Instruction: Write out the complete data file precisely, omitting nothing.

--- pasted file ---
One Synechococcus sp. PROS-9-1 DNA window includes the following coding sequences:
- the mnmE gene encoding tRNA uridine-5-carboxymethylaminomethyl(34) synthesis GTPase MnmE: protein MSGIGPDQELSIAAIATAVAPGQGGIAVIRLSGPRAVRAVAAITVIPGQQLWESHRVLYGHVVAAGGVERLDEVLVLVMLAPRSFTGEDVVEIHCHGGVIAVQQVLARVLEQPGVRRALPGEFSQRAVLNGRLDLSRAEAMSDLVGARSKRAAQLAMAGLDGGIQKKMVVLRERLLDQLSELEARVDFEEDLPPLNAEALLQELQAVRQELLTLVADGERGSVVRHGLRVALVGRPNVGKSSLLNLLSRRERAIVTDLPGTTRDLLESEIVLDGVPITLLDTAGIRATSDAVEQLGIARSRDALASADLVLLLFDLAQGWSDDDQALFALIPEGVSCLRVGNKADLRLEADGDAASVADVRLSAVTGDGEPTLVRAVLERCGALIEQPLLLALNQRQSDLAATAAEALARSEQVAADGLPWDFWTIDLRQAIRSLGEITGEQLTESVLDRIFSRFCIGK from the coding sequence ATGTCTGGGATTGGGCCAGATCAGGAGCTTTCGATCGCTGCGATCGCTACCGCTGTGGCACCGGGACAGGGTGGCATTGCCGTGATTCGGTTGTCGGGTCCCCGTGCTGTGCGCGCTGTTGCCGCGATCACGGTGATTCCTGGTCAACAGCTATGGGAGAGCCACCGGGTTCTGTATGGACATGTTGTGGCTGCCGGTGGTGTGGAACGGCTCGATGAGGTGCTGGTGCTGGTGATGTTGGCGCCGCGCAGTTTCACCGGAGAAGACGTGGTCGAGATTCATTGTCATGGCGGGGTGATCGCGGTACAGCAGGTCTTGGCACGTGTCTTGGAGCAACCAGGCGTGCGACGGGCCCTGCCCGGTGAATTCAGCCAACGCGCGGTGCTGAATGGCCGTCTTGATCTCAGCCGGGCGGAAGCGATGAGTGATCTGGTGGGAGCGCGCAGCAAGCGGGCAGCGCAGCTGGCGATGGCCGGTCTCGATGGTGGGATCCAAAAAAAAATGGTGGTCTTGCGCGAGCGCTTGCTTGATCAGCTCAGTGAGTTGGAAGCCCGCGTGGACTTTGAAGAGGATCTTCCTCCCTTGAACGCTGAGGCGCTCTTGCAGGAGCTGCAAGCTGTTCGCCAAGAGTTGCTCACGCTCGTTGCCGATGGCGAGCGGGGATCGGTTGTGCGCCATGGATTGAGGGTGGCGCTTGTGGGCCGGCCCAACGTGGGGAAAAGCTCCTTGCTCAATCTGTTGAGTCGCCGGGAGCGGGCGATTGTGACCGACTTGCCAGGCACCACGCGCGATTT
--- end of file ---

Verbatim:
One Synechococcus sp. PROS-9-1 DNA window includes the following coding sequences:
- the mnmE gene encoding tRNA uridine-5-carboxymethylaminomethyl(34) synthesis GTPase MnmE: protein MSGIGPDQELSIAAIATAVAPGQGGIAVIRLSGPRAVRAVAAITVIPGQQLWESHRVLYGHVVAAGGVERLDEVLVLVMLAPRSFTGEDVVEIHCHGGVIAVQQVLARVLEQPGVRRALPGEFSQRAVLNGRLDLSRAEAMSDLVGARSKRAAQLAMAGLDGGIQKKMVVLRERLLDQLSELEARVDFEEDLPPLNAEALLQELQAVRQELLTLVADGERGSVVRHGLRVALVGRPNVGKSSLLNLLSRRERAIVTDLPGTTRDLLESEIVLDGVPITLLDTAGIRATSDAVEQLGIARSRDALASADLVLLLFDLAQGWSDDDQALFALIPEGVSCLRVGNKADLRLEADGDAASVADVRLSAVTGDGEPTLVRAVLERCGALIEQPLLLALNQRQSDLAATAAEALARSEQVAADGLPWDFWTIDLRQAIRSLGEITGEQLTESVLDRIFSRFCIGK from the coding sequence ATGTCTGGGATTGGGCCAGATCAGGAGCTTTCGATCGCTGCGATCGCTACCGCTGTGGCACCGGGACAGGGTGGCATTGCCGTGATTCGGTTGTCGGGTCCCCGTGCTGTGCGCGCTGTTGCCGCGATCACGGTGATTCCTGGTCAACAGCTATGGGAGAGCCACCGGGTTCTGTATGGACATGTTGTGGCTGCCGGTGGTGTGGAACGGCTCGATGAGGTGCTGGTGCTGGTGATGTTGGCGCCGCGCAGTTTCACCGGAGAAGACGTGGTCGAGATTCATTGTCATGGCGGGGTGATCGCGGTACAGCAGGTCTTGGCACGTGTCTTGGAGCAACCAGGCGTGCGACGGGCCCTGCCCGGTGAATTCAGCCAACGCGCGGTGCTGAATGGCCGTCTTGATCTCAGCCGGGCGGAAGCGATGAGTGATCTGGTGGGAGCGCGCAGCAAGCGGGCAGCGCAGCTGGCGATGGCCGGTCTCGATGGTGGGATCCAAAAAAAAATGGTGGTCTTGCGCGAGCGCTTGCTTGATCAGCTCAGTGAGTTGGAAGCCCGCGTGGACTTTGAAGAGGATCTTCCTCCCTTGAACGCTGAGGCGCTCTTGCAGGAGCTGCAAGCTGTTCGCCAAGAGTTGCTCACGCTCGTTGCCGATGGCGAGCGGGGATCGGTTGTGCGCCATGGATTGAGGGTGGCGCTTGTGGGCCGGCCCAACGTGGGGAAAAGCTCCTTGCTCAATCTGTTGAGTCGCCGGGAGCGGGCGATTGTGACCGACTTGCCAGGCACCACGCGCGATTT